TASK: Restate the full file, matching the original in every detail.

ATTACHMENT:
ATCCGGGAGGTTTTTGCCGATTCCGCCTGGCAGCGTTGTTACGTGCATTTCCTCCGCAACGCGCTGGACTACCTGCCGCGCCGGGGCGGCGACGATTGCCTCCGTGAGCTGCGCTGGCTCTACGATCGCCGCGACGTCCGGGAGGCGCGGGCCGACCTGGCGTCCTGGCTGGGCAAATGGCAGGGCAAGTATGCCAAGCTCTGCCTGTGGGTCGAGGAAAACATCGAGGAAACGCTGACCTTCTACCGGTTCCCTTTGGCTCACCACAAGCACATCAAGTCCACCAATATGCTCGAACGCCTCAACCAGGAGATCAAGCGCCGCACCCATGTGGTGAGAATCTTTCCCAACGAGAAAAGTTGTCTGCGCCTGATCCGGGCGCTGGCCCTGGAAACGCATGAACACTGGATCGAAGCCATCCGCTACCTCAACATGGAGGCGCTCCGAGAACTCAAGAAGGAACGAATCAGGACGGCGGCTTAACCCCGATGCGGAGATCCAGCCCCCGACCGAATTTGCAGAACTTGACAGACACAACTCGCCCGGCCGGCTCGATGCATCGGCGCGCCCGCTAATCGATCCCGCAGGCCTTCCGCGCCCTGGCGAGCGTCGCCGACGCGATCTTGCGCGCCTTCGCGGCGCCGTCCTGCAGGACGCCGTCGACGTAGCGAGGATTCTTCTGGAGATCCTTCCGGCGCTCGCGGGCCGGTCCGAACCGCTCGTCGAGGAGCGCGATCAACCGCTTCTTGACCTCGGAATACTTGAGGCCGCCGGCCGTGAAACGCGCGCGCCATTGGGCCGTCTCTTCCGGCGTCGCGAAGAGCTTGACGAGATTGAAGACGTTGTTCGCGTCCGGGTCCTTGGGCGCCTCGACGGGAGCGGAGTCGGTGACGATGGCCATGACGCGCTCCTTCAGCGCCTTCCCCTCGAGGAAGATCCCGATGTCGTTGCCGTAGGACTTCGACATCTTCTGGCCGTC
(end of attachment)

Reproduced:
ATCCGGGAGGTTTTTGCCGATTCCGCCTGGCAGCGTTGTTACGTGCATTTCCTCCGCAACGCGCTGGACTACCTGCCGCGCCGGGGCGGCGACGATTGCCTCCGTGAGCTGCGCTGGCTCTACGATCGCCGCGACGTCCGGGAGGCGCGGGCCGACCTGGCGTCCTGGCTGGGCAAATGGCAGGGCAAGTATGCCAAGCTCTGCCTGTGGGTCGAGGAAAACATCGAGGAAACGCTGACCTTCTACCGGTTCCCTTTGGCTCACCACAAGCACATCAAGTCCACCAATATGCTCGAACGCCTCAACCAGGAGATCAAGCGCCGCACCCATGTGGTGAGAATCTTTCCCAACGAGAAAAGTTGTCTGCGCCTGATCCGGGCGCTGGCCCTGGAAACGCATGAACACTGGATCGAAGCCATCCGCTACCTCAACATGGAGGCGCTCCGAGAACTCAAGAAGGAACGAATCAGGACGGCGGCTTAACCCCGATGCGGAGATCCAGCCCCCGACCGAATTTGCAGAACTTGACAGACACAACTCGCCCGGCCGGCTCGATGCATCGGCGCGCCCGCTAATCGATCCCGCAGGCCTTCCGCGCCCTGGCGAGCGTCGCCGACGCGATCTTGCGCGCCTTCGCGGCGCCGTCCTGCAGGACGCCGTCGACGTAGCGAGGATTCTTCTGGAGATCCTTCCGGCGCTCGCGGGCCGGTCCGAACCGCTCGTCGAGGAGCGCGATCAACCGCTTCTTGACCTCGGAATACTTGAGGCCGCCGGCCGTGAAACGCGCGCGCCATTGGGCCGTCTCTTCCGGCGTCGCGAAGAGCTTGACGAGATTGAAGACGTTGTTCGCGTCCGGGTCCTTGGGCGCCTCGACGGGAGCGGAGTCGGTGACGATGGCCATGACGCGCTCCTTCAGCGCCTTCCCCTCGAGGAAGATCCCGATGTCGTTGCCGTAGGACTTCGACATCTTCTGGCCGTC